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Labour Protections Not Legally Binding

Academic Paper – CETA Labour Protection Not Enforceable

In this chapter on CETA from the academic law text book The Evolving Nature of EU External Relations Law, W. Th. Douma of the Centre for European and International Law in The Hague, goes through CETA’s Sustainable Development (Chapter 22), Trade and Labour (Chapter 23) and Trade and Environment (Chapter 24). (See: the relevant chapter starts on page 73 of the PDF)

On the provisions in CETA’s Chapter 23 (Trade and Labour) and Chapter 24 (Trade and Environment) he says that:

  • “They recognise that it is “not appropriate to weaken or reduce the levels of protection” provided for by their labour laws and environmental legislation in order to “encourage trade or investment”. Such behaviour is thus labelled ‘inappropriate’, but apparently not so inappropriate that it is actually prohibited under CETA.

He goes on to say:

“Under Chapters 23 and 24 of CETA, the Parties may only invoke the rules and procedures provided for in these chapters. CETA’s general dispute resolution procedures do not apply. Both chapters contain the possibility of consultations in the case of differences of opinion. If the dispute is not resolved, a Panel of Experts may be asked to draw up recommendations. Although article 23.11(3) CETA suggests otherwise by underlining that “the obligations included under this Chapter are binding and enforceable through the procedures for the resolution of disputes provided in Article 23.10”, the dispute resolution on labour and environmental issues lacks a ‘stick’ in the form of sanctions. It is also in stark contrast to the possibility for investors that can bring their claims against states or the EU through ICS. Why standards protecting investors should be enforceable, contrary to standards protecting the environment, remains difficult to grasp.”  [page 89-90].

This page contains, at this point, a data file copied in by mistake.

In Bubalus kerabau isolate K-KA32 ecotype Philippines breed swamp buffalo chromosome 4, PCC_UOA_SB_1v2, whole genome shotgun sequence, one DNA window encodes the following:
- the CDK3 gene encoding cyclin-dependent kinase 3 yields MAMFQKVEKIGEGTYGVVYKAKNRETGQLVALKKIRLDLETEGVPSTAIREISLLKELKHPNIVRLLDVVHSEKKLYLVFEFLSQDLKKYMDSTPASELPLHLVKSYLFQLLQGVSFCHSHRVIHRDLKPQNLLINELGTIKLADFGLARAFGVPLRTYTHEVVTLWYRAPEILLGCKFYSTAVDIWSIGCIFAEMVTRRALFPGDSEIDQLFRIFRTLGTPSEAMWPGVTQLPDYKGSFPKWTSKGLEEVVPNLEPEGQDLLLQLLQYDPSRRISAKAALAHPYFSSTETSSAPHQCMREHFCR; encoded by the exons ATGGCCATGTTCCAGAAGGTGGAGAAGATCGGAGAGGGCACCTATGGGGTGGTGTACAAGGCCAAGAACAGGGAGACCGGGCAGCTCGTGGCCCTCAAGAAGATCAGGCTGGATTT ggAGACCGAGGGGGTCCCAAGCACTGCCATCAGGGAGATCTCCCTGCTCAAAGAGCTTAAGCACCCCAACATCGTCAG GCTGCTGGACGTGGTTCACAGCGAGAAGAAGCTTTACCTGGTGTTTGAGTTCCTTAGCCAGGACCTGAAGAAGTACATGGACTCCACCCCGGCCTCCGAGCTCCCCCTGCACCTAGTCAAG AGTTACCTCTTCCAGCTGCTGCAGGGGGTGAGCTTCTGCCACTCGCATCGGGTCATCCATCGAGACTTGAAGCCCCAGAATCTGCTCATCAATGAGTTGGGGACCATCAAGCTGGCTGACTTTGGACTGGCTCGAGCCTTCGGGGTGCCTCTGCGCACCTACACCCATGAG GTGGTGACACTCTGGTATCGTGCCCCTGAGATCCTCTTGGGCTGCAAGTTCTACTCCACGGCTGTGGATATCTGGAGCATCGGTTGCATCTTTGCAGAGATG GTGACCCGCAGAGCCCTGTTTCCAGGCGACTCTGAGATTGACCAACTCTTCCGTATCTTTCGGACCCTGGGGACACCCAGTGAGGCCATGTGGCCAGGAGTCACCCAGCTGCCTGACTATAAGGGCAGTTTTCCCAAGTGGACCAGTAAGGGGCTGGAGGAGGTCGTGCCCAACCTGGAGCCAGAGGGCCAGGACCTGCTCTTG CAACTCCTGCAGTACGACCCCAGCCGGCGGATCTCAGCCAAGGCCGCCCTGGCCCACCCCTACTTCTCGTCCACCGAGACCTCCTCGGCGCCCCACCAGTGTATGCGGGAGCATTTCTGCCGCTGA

Douma, W. T. (2021) ‘CETA: Gold Standard or Greenwashing?’, in Douma, W. T.,  Eckes, C., Van Elsuwege, P., Kassoti, E., Ott, A. & Wessel, R. A. (eds), The  Evolving Nature of EU External Relations Law. The Hague: Asser Press. Available at: